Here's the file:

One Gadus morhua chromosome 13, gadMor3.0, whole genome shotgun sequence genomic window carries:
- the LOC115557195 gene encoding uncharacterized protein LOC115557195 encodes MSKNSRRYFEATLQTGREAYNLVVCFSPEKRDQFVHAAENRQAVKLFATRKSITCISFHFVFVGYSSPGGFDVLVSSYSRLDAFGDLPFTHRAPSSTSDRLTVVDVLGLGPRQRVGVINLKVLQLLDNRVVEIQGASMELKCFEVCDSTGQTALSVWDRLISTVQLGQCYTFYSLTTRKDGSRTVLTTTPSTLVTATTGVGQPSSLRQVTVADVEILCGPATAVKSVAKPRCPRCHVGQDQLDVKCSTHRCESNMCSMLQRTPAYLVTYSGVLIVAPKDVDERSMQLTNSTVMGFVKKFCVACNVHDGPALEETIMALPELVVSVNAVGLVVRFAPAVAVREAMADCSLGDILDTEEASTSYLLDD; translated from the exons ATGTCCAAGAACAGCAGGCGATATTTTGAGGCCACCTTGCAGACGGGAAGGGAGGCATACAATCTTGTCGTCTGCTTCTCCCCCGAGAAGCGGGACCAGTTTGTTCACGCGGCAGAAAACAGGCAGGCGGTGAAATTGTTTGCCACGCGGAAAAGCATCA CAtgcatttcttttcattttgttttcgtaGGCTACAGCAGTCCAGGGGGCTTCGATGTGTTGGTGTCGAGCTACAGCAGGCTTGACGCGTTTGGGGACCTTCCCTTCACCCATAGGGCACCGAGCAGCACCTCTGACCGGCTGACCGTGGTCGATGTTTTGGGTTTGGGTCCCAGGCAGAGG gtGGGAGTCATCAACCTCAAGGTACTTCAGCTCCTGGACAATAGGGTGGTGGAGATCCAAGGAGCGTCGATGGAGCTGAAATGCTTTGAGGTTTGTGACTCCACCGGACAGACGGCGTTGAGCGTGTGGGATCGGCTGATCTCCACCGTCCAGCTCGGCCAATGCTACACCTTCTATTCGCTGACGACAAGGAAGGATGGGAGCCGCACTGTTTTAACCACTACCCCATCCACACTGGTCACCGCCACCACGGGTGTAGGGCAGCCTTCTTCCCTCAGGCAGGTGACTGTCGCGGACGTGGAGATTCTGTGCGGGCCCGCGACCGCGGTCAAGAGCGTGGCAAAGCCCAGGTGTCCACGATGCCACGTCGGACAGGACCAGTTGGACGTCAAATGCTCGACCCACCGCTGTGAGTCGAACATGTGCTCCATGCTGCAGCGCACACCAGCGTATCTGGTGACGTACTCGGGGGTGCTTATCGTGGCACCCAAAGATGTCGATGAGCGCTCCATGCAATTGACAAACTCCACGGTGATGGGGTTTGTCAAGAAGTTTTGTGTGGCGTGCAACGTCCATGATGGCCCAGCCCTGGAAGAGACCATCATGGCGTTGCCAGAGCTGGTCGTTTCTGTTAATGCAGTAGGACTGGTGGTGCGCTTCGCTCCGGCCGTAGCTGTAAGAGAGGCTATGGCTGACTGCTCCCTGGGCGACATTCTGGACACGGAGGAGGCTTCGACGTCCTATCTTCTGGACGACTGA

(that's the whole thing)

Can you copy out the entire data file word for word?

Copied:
One Gadus morhua chromosome 13, gadMor3.0, whole genome shotgun sequence genomic window carries:
- the LOC115557195 gene encoding uncharacterized protein LOC115557195 encodes MSKNSRRYFEATLQTGREAYNLVVCFSPEKRDQFVHAAENRQAVKLFATRKSITCISFHFVFVGYSSPGGFDVLVSSYSRLDAFGDLPFTHRAPSSTSDRLTVVDVLGLGPRQRVGVINLKVLQLLDNRVVEIQGASMELKCFEVCDSTGQTALSVWDRLISTVQLGQCYTFYSLTTRKDGSRTVLTTTPSTLVTATTGVGQPSSLRQVTVADVEILCGPATAVKSVAKPRCPRCHVGQDQLDVKCSTHRCESNMCSMLQRTPAYLVTYSGVLIVAPKDVDERSMQLTNSTVMGFVKKFCVACNVHDGPALEETIMALPELVVSVNAVGLVVRFAPAVAVREAMADCSLGDILDTEEASTSYLLDD; translated from the exons ATGTCCAAGAACAGCAGGCGATATTTTGAGGCCACCTTGCAGACGGGAAGGGAGGCATACAATCTTGTCGTCTGCTTCTCCCCCGAGAAGCGGGACCAGTTTGTTCACGCGGCAGAAAACAGGCAGGCGGTGAAATTGTTTGCCACGCGGAAAAGCATCA CAtgcatttcttttcattttgttttcgtaGGCTACAGCAGTCCAGGGGGCTTCGATGTGTTGGTGTCGAGCTACAGCAGGCTTGACGCGTTTGGGGACCTTCCCTTCACCCATAGGGCACCGAGCAGCACCTCTGACCGGCTGACCGTGGTCGATGTTTTGGGTTTGGGTCCCAGGCAGAGG gtGGGAGTCATCAACCTCAAGGTACTTCAGCTCCTGGACAATAGGGTGGTGGAGATCCAAGGAGCGTCGATGGAGCTGAAATGCTTTGAGGTTTGTGACTCCACCGGACAGACGGCGTTGAGCGTGTGGGATCGGCTGATCTCCACCGTCCAGCTCGGCCAATGCTACACCTTCTATTCGCTGACGACAAGGAAGGATGGGAGCCGCACTGTTTTAACCACTACCCCATCCACACTGGTCACCGCCACCACGGGTGTAGGGCAGCCTTCTTCCCTCAGGCAGGTGACTGTCGCGGACGTGGAGATTCTGTGCGGGCCCGCGACCGCGGTCAAGAGCGTGGCAAAGCCCAGGTGTCCACGATGCCACGTCGGACAGGACCAGTTGGACGTCAAATGCTCGACCCACCGCTGTGAGTCGAACATGTGCTCCATGCTGCAGCGCACACCAGCGTATCTGGTGACGTACTCGGGGGTGCTTATCGTGGCACCCAAAGATGTCGATGAGCGCTCCATGCAATTGACAAACTCCACGGTGATGGGGTTTGTCAAGAAGTTTTGTGTGGCGTGCAACGTCCATGATGGCCCAGCCCTGGAAGAGACCATCATGGCGTTGCCAGAGCTGGTCGTTTCTGTTAATGCAGTAGGACTGGTGGTGCGCTTCGCTCCGGCCGTAGCTGTAAGAGAGGCTATGGCTGACTGCTCCCTGGGCGACATTCTGGACACGGAGGAGGCTTCGACGTCCTATCTTCTGGACGACTGA